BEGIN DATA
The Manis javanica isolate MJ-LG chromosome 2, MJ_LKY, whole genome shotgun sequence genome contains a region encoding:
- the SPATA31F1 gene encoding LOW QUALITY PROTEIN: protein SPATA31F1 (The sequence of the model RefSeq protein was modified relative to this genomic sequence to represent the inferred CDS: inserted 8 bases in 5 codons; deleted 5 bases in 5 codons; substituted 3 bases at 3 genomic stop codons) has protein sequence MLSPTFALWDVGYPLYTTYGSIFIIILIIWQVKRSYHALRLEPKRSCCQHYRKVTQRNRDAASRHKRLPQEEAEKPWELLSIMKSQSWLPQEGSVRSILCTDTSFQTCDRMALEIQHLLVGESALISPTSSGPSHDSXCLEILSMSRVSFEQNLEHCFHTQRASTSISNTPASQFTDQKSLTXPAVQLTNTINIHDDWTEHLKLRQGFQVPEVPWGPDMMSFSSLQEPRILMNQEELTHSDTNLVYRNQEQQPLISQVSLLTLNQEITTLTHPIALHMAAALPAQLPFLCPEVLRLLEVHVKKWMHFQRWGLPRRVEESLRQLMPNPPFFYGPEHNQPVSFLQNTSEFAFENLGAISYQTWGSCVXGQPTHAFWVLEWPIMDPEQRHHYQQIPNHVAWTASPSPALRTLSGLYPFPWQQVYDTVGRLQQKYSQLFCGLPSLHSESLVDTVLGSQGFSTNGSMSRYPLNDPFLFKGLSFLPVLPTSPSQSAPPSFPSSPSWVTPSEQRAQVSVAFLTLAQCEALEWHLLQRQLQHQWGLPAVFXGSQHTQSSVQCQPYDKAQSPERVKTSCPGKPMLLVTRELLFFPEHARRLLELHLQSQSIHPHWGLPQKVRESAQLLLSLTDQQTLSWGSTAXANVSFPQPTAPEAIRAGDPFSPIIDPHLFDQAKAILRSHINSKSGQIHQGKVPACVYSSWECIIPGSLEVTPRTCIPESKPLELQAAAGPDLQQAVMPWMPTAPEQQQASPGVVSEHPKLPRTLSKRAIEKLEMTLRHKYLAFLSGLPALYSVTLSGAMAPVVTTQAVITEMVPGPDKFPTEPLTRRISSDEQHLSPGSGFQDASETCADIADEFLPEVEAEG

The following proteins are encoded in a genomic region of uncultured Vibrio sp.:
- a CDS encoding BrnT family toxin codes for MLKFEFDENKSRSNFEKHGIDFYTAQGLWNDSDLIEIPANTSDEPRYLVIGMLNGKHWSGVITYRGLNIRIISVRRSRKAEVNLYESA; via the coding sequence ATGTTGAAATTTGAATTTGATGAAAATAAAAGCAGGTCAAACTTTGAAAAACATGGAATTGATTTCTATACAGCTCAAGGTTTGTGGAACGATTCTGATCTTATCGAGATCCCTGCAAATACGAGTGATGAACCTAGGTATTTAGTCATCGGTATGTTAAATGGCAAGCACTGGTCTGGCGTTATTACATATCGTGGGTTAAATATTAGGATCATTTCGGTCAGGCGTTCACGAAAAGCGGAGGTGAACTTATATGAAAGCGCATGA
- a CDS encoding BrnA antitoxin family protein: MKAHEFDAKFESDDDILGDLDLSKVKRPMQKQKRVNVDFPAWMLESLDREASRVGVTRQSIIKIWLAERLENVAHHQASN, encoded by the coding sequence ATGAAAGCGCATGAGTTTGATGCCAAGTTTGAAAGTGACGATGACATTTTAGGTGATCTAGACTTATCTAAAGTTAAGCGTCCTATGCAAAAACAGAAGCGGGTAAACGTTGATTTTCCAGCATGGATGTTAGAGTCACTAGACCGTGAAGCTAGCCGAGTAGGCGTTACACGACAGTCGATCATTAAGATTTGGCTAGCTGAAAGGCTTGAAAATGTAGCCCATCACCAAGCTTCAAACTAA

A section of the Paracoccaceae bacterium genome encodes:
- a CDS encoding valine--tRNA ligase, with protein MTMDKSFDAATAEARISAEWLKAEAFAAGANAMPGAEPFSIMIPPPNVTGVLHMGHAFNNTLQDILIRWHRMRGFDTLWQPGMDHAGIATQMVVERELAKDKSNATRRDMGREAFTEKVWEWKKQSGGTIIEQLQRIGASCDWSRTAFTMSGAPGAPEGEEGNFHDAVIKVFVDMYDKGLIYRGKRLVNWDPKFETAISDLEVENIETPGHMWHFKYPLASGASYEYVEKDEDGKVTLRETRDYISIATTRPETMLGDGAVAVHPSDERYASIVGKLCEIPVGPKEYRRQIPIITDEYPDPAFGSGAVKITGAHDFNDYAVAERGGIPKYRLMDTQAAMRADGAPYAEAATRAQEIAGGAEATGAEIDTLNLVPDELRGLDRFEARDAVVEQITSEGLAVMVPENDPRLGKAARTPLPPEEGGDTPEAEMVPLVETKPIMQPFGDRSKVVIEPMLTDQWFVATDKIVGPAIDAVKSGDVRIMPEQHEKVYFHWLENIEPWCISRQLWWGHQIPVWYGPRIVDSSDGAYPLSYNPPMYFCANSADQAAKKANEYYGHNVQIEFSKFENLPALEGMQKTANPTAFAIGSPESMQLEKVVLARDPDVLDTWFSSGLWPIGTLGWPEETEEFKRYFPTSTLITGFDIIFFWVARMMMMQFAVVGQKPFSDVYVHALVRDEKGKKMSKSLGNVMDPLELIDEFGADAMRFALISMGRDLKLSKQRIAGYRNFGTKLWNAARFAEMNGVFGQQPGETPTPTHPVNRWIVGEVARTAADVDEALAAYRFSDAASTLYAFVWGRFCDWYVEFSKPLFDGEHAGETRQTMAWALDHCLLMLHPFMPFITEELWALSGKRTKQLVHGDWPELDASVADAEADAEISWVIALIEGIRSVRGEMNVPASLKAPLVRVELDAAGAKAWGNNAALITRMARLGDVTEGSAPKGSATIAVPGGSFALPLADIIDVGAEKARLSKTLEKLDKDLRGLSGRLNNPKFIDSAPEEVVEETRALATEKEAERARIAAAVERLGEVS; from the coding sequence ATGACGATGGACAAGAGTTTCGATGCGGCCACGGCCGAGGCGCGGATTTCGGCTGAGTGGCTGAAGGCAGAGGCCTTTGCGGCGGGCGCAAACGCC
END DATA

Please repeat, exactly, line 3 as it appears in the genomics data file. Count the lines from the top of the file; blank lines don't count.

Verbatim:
The following proteins are encoded in a genomic region of uncultured Vibrio sp.: